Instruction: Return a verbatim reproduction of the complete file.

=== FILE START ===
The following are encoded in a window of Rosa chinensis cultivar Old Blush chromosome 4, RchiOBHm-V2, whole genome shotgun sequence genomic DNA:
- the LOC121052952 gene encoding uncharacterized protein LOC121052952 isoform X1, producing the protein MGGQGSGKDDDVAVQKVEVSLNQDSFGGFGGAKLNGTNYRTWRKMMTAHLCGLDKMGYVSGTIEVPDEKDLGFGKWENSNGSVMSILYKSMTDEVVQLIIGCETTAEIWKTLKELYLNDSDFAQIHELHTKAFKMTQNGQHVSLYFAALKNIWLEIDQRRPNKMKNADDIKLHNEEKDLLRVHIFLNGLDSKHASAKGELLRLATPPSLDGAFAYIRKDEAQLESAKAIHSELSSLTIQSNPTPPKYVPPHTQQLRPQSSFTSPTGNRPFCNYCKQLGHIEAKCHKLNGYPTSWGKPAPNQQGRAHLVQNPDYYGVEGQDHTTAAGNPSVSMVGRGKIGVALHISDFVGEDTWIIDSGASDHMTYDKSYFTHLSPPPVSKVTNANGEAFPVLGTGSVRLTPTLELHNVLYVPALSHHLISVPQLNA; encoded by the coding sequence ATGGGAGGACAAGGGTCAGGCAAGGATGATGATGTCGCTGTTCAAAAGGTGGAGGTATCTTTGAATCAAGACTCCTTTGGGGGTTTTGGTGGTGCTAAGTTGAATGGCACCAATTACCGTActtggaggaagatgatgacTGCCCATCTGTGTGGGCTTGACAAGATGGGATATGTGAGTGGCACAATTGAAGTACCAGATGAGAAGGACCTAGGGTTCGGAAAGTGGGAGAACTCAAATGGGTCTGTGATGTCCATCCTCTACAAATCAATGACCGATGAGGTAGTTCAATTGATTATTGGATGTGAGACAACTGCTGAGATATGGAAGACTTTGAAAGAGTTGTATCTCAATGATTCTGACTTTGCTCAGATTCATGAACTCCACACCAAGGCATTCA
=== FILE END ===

The following are encoded in a window of Rosa chinensis cultivar Old Blush chromosome 4, RchiOBHm-V2, whole genome shotgun sequence genomic DNA:
- the LOC121052952 gene encoding uncharacterized protein LOC121052952 isoform X1, producing the protein MGGQGSGKDDDVAVQKVEVSLNQDSFGGFGGAKLNGTNYRTWRKMMTAHLCGLDKMGYVSGTIEVPDEKDLGFGKWENSNGSVMSILYKSMTDEVVQLIIGCETTAEIWKTLKELYLNDSDFAQIHELHTKAFKMTQNGQHVSLYFAALKNIWLEIDQRRPNKMKNADDIKLHNEEKDLLRVHIFLNGLDSKHASAKGELLRLATPPSLDGAFAYIRKDEAQLESAKAIHSELSSLTIQSNPTPPKYVPPHTQQLRPQSSFTSPTGNRPFCNYCKQLGHIEAKCHKLNGYPTSWGKPAPNQQGRAHLVQNPDYYGVEGQDHTTAAGNPSVSMVGRGKIGVALHISDFVGEDTWIIDSGASDHMTYDKSYFTHLSPPPVSKVTNANGEAFPVLGTGSVRLTPTLELHNVLYVPALSHHLISVPQLNA; encoded by the coding sequence ATGGGAGGACAAGGGTCAGGCAAGGATGATGATGTCGCTGTTCAAAAGGTGGAGGTATCTTTGAATCAAGACTCCTTTGGGGGTTTTGGTGGTGCTAAGTTGAATGGCACCAATTACCGTActtggaggaagatgatgacTGCCCATCTGTGTGGGCTTGACAAGATGGGATATGTGAGTGGCACAATTGAAGTACCAGATGAGAAGGACCTAGGGTTCGGAAAGTGGGAGAACTCAAATGGGTCTGTGATGTCCATCCTCTACAAATCAATGACCGATGAGGTAGTTCAATTGATTATTGGATGTGAGACAACTGCTGAGATATGGAAGACTTTGAAAGAGTTGTATCTCAATGATTCTGACTTTGCTCAGATTCATGAACTCCACACCAAGGCATTCA